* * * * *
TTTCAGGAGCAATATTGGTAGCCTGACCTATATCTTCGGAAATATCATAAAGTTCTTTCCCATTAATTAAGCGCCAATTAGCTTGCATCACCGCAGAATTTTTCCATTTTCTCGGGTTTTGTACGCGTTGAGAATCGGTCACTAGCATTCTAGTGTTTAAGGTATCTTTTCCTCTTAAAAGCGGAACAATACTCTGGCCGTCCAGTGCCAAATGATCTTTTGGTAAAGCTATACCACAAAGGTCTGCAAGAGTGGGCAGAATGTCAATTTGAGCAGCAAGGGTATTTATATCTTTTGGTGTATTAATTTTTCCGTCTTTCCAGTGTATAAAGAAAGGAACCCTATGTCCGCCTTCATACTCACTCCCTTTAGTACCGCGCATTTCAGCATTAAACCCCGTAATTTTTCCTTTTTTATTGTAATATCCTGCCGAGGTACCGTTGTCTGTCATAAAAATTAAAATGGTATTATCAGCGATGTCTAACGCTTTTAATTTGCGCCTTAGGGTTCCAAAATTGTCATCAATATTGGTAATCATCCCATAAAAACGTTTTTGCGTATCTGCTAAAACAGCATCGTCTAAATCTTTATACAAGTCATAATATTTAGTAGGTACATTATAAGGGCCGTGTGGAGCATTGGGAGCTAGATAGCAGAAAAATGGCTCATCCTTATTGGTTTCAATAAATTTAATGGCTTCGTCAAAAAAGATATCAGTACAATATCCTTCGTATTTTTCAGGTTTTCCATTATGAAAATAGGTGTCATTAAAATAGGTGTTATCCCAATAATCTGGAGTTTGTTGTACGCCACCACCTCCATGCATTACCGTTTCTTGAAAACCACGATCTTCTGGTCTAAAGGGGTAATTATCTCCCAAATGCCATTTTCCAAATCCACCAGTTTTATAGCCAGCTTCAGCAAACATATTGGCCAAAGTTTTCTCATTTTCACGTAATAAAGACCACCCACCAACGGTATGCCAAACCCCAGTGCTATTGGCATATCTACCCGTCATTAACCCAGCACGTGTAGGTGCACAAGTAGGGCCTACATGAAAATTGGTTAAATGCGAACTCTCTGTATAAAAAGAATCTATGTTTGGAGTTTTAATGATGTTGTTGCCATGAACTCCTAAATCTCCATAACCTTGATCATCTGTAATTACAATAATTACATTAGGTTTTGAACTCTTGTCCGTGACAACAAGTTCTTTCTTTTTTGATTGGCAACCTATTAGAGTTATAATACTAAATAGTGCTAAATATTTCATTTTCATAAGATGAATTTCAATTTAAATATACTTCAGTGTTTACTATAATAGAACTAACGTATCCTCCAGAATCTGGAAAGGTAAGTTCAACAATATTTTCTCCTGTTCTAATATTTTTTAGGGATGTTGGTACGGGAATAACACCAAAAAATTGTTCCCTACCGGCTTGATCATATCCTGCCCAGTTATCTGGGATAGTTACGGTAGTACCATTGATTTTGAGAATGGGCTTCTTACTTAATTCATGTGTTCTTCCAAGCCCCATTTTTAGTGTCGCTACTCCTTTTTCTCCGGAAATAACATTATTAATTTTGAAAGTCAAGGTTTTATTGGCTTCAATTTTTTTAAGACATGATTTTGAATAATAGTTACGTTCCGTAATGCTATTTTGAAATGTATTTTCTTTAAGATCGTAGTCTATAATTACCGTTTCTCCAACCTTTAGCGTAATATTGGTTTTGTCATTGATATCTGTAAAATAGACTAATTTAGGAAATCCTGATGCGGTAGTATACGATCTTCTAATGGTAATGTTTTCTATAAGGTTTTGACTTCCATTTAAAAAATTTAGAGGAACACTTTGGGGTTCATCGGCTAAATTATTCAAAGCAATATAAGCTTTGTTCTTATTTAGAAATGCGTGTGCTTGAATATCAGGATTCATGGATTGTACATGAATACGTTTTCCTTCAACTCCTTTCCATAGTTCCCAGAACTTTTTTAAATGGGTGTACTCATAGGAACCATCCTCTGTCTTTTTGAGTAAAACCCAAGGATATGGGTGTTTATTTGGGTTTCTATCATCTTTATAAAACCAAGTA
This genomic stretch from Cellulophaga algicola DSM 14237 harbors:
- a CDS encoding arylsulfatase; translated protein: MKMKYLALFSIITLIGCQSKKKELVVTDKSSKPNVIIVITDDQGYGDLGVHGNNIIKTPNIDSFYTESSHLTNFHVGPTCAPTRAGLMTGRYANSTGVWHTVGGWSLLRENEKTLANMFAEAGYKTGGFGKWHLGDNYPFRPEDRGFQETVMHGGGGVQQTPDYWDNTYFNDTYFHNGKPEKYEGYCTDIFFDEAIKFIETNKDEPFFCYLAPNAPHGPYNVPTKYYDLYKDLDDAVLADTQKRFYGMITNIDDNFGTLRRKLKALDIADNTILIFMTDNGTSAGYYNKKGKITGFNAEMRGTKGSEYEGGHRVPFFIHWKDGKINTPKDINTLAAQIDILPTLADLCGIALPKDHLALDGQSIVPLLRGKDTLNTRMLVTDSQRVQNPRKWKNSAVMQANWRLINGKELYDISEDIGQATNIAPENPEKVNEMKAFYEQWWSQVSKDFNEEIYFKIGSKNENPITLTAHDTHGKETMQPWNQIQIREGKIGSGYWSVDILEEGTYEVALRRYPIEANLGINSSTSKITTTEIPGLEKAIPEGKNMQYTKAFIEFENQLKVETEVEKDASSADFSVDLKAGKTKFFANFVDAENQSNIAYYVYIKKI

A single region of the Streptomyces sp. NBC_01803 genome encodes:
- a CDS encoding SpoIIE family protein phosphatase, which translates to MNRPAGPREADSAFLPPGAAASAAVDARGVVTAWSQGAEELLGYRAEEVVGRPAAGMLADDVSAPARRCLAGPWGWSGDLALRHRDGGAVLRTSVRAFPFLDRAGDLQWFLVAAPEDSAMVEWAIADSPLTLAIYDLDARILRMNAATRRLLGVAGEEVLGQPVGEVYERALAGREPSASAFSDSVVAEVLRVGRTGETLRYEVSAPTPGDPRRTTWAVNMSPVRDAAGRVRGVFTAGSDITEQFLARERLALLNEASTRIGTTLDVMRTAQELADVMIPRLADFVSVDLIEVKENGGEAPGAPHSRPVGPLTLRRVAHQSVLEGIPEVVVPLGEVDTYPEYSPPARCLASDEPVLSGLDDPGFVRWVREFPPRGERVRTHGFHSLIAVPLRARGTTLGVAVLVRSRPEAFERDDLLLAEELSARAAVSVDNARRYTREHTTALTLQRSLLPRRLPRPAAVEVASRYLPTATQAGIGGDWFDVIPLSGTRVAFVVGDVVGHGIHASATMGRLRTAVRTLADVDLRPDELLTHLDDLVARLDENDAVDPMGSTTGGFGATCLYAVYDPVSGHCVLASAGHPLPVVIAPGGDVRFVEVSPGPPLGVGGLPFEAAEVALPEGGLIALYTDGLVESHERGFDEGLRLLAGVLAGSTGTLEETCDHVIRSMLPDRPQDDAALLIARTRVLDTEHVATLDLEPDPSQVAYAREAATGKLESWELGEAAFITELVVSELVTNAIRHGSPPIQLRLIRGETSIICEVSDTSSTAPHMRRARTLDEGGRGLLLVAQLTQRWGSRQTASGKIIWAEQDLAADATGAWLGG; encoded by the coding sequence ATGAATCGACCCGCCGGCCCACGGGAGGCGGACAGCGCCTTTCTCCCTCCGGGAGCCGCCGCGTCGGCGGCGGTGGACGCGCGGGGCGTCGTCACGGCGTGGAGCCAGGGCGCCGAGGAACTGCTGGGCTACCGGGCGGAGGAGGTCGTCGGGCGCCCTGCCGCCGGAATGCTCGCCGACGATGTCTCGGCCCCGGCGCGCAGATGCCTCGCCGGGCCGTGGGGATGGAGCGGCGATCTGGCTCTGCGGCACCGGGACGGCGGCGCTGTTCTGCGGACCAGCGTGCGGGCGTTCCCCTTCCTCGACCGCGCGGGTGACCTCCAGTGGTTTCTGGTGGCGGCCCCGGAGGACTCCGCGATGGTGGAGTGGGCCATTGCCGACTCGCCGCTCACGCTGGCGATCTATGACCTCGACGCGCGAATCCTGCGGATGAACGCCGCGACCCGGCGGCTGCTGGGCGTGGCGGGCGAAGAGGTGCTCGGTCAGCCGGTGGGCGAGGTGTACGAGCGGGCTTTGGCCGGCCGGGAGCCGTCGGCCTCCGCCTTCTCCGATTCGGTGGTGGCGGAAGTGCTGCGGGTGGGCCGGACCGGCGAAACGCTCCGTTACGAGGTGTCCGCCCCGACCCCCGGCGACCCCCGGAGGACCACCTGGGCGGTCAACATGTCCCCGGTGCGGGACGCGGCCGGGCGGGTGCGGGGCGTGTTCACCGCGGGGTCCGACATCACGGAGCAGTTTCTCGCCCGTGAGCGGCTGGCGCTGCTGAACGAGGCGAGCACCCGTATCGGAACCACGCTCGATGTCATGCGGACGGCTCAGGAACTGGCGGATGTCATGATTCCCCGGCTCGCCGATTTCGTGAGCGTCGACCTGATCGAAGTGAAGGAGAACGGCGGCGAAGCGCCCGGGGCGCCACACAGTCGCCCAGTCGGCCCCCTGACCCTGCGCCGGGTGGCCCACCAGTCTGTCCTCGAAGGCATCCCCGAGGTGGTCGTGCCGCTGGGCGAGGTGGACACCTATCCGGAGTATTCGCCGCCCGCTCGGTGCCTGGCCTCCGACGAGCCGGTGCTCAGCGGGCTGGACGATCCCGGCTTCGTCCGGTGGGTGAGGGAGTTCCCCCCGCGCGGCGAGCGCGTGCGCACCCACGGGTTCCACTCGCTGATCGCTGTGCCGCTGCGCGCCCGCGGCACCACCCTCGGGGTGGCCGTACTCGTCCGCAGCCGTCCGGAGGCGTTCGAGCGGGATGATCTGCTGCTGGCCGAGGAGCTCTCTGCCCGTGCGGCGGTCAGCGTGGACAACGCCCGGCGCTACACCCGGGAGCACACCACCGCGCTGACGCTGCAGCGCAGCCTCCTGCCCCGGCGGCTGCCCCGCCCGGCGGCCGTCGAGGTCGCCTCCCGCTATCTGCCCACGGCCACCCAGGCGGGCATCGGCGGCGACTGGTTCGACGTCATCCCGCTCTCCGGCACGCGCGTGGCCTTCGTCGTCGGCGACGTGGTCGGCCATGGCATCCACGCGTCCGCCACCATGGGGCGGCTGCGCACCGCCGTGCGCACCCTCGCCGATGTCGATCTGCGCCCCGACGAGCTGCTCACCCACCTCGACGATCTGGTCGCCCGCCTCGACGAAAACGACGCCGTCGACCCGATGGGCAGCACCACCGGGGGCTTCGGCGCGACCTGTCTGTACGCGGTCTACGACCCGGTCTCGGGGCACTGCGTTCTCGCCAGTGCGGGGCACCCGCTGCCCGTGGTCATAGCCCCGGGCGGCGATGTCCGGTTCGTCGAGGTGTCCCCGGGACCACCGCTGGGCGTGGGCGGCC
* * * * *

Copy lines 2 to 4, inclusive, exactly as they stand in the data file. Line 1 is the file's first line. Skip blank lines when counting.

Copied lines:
This genomic stretch from Cellulophaga algicola DSM 14237 harbors:
- a CDS encoding arylsulfatase; translated protein: MKMKYLALFSIITLIGCQSKKKELVVTDKSSKPNVIIVITDDQGYGDLGVHGNNIIKTPNIDSFYTESSHLTNFHVGPTCAPTRAGLMTGRYANSTGVWHTVGGWSLLRENEKTLANMFAEAGYKTGGFGKWHLGDNYPFRPEDRGFQETVMHGGGGVQQTPDYWDNTYFNDTYFHNGKPEKYEGYCTDIFFDEAIKFIETNKDEPFFCYLAPNAPHGPYNVPTKYYDLYKDLDDAVLADTQKRFYGMITNIDDNFGTLRRKLKALDIADNTILIFMTDNGTSAGYYNKKGKITGFNAEMRGTKGSEYEGGHRVPFFIHWKDGKINTPKDINTLAAQIDILPTLADLCGIALPKDHLALDGQSIVPLLRGKDTLNTRMLVTDSQRVQNPRKWKNSAVMQANWRLINGKELYDISEDIGQATNIAPENPEKVNEMKAFYEQWWSQVSKDFNEEIYFKIGSKNENPITLTAHDTHGKETMQPWNQIQIREGKIGSGYWSVDILEEGTYEVALRRYPIEANLGINSSTSKITTTEIPGLEKAIPEGKNMQYTKAFIEFENQLKVETEVEKDASSADFSVDLKAGKTKFFANFVDAENQSNIAYYVYIKKI

A single region of the Streptomyces sp. NBC_01803 genome encodes: